How loneliness is hurting Americans in the post-Covid year


In the wake of the COVID-19 pandemic, another epidemic is sweeping the country and taking a significant toll on Americans: loneliness.

In 2023, Surgeon General Vivek Murthy released a paper on this pressing issue of Americans' mental health – May is Mental Health Awareness Month – which included the finding that nearly one in two American adults had experienced loneliness, here Even before COVID. Lockout.

However, some of them are finding ways to return to the lonely American social circle.

Every Thursday evening in the spring, young people gather on the National Mall in the nation's capital to play kickball. The long, grassy space adjacent to iconic monuments like the Lincoln Memorial and the Washington Monument provides a great place for them and others to come together for increasingly popular social games.

“I love it! Once you get out here and talk to people, it's always better,” said Lindsey Cowen, 31, who is looking to regain some of the social connections she lost during the pandemic. Joined the Volo Sports kickball team.

Social sports leagues like Volo – which was originally founded as an afterschool league for children in Baltimore following the murder of Freddie Gray – are growing in popularity across America and are becoming a popular platform for many people who feel isolated in modernity. Is working as a lifeline for.

“I think COVID has really impacted our generation,” said Kaylee Ann Schwarz, 24, a member of Cohen's kickball team. “I'm really grateful for the community I found here.

Both told Spotlight on America that they have experienced loneliness, especially since the pandemic.

I feel like I know a lot of lonely people, and a lot of people are still looking for community,'' Cowen said.

Gio Marcantoni, founder and CEO of Volo Sports, says he has seen a significant change in the way people communicate following the lockdown caused by the pandemic.

“I think it's more serious than we thought,” he said. “It was like, 'Wow! People don't interact like they used to anymore.' They have their iPods or headphones on, and they're walking around beating their own drum, and it seems like it's hard to talk to people.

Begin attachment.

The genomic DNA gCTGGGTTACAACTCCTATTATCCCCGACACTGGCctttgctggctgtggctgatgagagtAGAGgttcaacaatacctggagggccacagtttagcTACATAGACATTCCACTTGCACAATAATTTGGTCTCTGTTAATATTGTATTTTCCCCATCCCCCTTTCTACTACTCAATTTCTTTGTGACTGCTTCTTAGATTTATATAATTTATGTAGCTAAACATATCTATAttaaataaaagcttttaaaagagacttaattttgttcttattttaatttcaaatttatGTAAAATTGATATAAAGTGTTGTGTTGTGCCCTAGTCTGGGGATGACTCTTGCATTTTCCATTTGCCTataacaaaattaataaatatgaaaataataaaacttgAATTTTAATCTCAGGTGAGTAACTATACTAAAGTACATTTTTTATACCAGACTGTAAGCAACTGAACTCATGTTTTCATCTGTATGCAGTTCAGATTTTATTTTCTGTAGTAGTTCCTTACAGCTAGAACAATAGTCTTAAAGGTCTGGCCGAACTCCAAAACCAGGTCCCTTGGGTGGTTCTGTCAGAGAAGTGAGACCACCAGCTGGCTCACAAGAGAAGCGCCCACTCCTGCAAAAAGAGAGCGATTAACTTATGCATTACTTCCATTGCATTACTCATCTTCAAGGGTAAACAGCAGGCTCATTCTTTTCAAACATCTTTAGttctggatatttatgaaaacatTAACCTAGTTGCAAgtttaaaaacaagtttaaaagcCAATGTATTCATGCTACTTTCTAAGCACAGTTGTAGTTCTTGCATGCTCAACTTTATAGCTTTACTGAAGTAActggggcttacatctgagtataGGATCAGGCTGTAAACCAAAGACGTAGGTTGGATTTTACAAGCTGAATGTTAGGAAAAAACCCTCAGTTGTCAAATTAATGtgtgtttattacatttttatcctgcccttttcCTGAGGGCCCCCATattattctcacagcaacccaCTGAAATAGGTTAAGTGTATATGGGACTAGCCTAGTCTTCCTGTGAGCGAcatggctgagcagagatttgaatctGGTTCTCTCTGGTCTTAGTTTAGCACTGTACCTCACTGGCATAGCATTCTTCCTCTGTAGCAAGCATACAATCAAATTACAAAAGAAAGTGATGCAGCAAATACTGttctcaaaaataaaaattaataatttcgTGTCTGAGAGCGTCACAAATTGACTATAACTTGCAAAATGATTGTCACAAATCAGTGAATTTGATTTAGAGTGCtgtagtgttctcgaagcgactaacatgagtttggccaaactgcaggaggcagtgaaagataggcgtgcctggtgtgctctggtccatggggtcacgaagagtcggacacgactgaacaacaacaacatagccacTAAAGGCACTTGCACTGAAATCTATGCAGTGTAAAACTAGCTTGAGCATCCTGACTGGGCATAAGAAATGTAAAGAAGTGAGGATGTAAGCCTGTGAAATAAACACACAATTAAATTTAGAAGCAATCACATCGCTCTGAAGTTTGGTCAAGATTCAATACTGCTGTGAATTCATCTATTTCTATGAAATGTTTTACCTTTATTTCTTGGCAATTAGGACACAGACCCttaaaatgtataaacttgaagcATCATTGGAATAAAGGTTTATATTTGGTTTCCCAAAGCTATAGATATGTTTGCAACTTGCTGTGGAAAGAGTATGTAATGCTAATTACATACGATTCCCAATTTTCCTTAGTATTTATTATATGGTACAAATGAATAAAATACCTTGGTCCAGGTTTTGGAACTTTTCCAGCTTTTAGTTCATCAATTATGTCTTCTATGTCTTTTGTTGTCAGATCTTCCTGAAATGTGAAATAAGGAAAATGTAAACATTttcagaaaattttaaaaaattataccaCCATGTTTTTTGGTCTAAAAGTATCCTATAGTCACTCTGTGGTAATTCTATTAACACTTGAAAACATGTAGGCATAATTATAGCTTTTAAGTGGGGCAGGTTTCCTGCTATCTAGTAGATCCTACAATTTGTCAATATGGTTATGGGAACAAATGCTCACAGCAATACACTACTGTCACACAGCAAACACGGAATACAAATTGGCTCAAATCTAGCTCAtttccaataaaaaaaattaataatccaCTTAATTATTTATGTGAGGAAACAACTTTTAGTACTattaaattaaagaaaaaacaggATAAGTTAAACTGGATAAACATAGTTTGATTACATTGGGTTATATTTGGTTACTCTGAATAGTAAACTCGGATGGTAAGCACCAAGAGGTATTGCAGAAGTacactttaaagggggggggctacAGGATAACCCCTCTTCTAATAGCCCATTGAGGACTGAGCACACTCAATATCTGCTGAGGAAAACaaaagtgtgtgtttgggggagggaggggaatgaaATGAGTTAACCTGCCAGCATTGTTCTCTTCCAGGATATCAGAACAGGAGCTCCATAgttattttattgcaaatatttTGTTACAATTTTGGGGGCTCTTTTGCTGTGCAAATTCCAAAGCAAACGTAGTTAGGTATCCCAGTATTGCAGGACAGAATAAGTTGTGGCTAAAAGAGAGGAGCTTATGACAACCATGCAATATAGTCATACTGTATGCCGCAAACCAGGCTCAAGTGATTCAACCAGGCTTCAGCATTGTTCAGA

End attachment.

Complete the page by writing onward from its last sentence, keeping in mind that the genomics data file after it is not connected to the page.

public health crisis

Several studies suggest that the COVID-19 pandemic contributed to loneliness, but the upward trend was already well underway.

In that 2023 letter, Murthy declared loneliness a public health crisis, especially for America's youth. He reported that from 2003 to 2019, the time spent personally by youth with friends has declined by 58%.

I worry that we have become a lonely and isolated nation,” Murthy testified during a congressional hearing last June. “I worry that the balance has shifted dramatically toward online connections and away from in-person connections, especially for our children.

Murthy describes the health effects as “devastating” – increasing not only the risk of depression and anxiety, but also physical illnesses.

Research has shown that loneliness increases the risk of heart disease by 29%, increases the risk of stroke by 32%, increases the risk of dementia by 50%, and increases the risk of premature death by 60%.

“I believe eliminating loneliness is a strategic and important priority for our country,” Murthy said.

What is making us so lonely?

Psychologist and Harvard professor Rick Weissbord agrees that loneliness is a serious problem for society.

“I think we're absolutely at risk,” he told reporter Angie Moreschi.

Weisbord led a 2021 survey that found that young people had the highest levels of loneliness, contrary to the common belief that the elderly are lonelier.

A Harvard Graduate School of Education survey found that 61% of young adults (between the ages of 18-25) and 51% of mothers with young children reported “severe loneliness”—which, according to the study, means “loneliness To feel”. ''often'' or ''almost all the time or all the time'' in the past four weeks – compared with 36% of Americans overall.